In case study 5, the scenario is the refusal of treatment by aged Harry is because of his motor neuron disorder. He had been treated with medication 6 months back and after the medication, he had given his consent on the refusal of treatment. The medical practitioners must make sure here that respect must be given to the choice of refusal by the patient. There can be underlying terms and values for the refusal. The advanced health directive helps the doctors in maintaining whatever the patients have instructed. But in this case, it is seen that the patient suffers from chest congestion and breathing disorders. The wife assures the doctors that there have been plans of an outing with family and had an upcoming birth of his grandchildren. She also assured that her husband would like to have the treatments that are available to cure him if it is effective enough to cure him for the time being. The doctors can consider this because Harry was not able to speak much about his feelings or condition due to his health. The doctors must consider this information for taking care of the patients. According to Benjamin (2016), there are faces and goals in treatments, that include curative, preventive, management and palliative. The goals here used would be preventive and palliative. The patient must be provided with the proper medications so that the problems he has been facing are warded off followed by the provision of palliative care where he could be enrolled for leading his life following goals he had decided. The right of refusing treatment goes parallel with the patient right and that is the right to informed consent (Benjamin, 2016). The doctors must give consent only if they have sufficient information regarding the patient and his diagnosis and treatment options available. Before applying any treatment as well, the doctors must make sure that the patient is well informed about the process that would be followed. The doctor must give as much information as possible so that the care does not invite any legal dispute from the patient's side. When the patient is informed about the treatment and its procedures properly then he would have the right to make decisions regarding the acceptance and refusal of the treatment. As stated by Karnik & Kanekar, (2016), a point that must be taken into consideration that it is unethical to force the treatment on the person if he is mentally sound to take his decision. In the provided case study, the patient is not audible and legible enough to make doctors understand what he wants. In this case, it becomes important for the doctors to save his life by preventing the dangers of the symptoms that are seen in his body functioning. The state here is questionable as the patient is unable to inform anything legally, then the instructions or information of his family member or a closed one can be assumed to follow (Karnik & Kanekar, 2016).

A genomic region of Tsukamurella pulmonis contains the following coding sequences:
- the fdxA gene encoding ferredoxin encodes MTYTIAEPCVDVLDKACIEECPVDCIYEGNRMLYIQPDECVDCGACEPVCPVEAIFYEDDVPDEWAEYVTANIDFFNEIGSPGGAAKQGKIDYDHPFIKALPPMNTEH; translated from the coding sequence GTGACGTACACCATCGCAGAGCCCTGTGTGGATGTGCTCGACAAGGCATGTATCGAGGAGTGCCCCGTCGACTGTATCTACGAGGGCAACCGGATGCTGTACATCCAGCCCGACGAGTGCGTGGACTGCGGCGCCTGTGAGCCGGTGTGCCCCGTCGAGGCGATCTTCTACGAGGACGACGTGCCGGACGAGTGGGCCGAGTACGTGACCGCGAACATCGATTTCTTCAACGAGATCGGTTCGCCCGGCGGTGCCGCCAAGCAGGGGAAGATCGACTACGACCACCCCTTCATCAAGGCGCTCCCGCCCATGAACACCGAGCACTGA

References for Ethical Issues Surrounding End-of-Life Care

Benjamin, R. (2016). Informed Refusal. Science, Technology, & Human Values, 41(6), 967–990. https://doi.org/10.1177/0162243916656059

Broadhurst, K., Shaw, M., Kershaw, S., Harwin, J., Alrouh, B., Mason, C., & Pilling, M. (2015). Vulnerable birth mothers and repeat losses of infants to public care: is targeted reproductive health care ethically defensible? Journal of Social Welfare and Family Law, 37(1), 84–98. https://doi.org/10.1080/09649069.2015.998007

‌Coghlan, N., Copley, J., Aplin, T., & Strong, J. (2019). How to improve compression garment wear after burns: Patient and therapist perspectives. Burns, 45(6), 1447–1455. https://doi.org/10.1016/j.burns.2019.04.018

‌‌Fins, J. J., & Bernat, J. L. (2018). Ethical, palliative, and policy considerations in disorders of consciousness. Neurology, 91(10), 471–475. https://doi.org/10.1212/WNL.0000000000005927

‌Karnik, S., & Kanekar, A. (2016). Ethical Issues Surrounding End-of-Life Care: A Narrative Review. Healthcare, 4(2), 24. https://doi.org/10.3390/healthcare4020024

‌‌‌Santelli, J. S., Kantor, L. M., Grilo, S. A., Speizer, I. S., Lindberg, L. D., Heitel, J., Schalet, A. T., Lyon, M. E., Mason-Jones, A. J., McGovern, T., Heck, C. J., Rogers, J., & Ott, M. A. (2017). Abstinence-Only-Until-Marriage: An Updated Review of U.S. Policies and Programs and Their Impact. Journal of Adolescent Health, 61(3), 273–280. https://doi.org/10.1016/j.jadohealth.2017.05.031

Sathyamala, C. (2019). In the name of science: Ethical violations in the ECHO randomised trial. Global Public Health, 1–16. https://doi.org/10.1080/17441692.2019.1634118

‌‌Scherer, M., Lühmann, D., Kazek, A., Hansen, H., & Schäfer, I. (2017). Patients Attending Emergency Departments. Deutsches Aerzteblatt Online. https://doi.org/10.3238/arztebl.2017.0645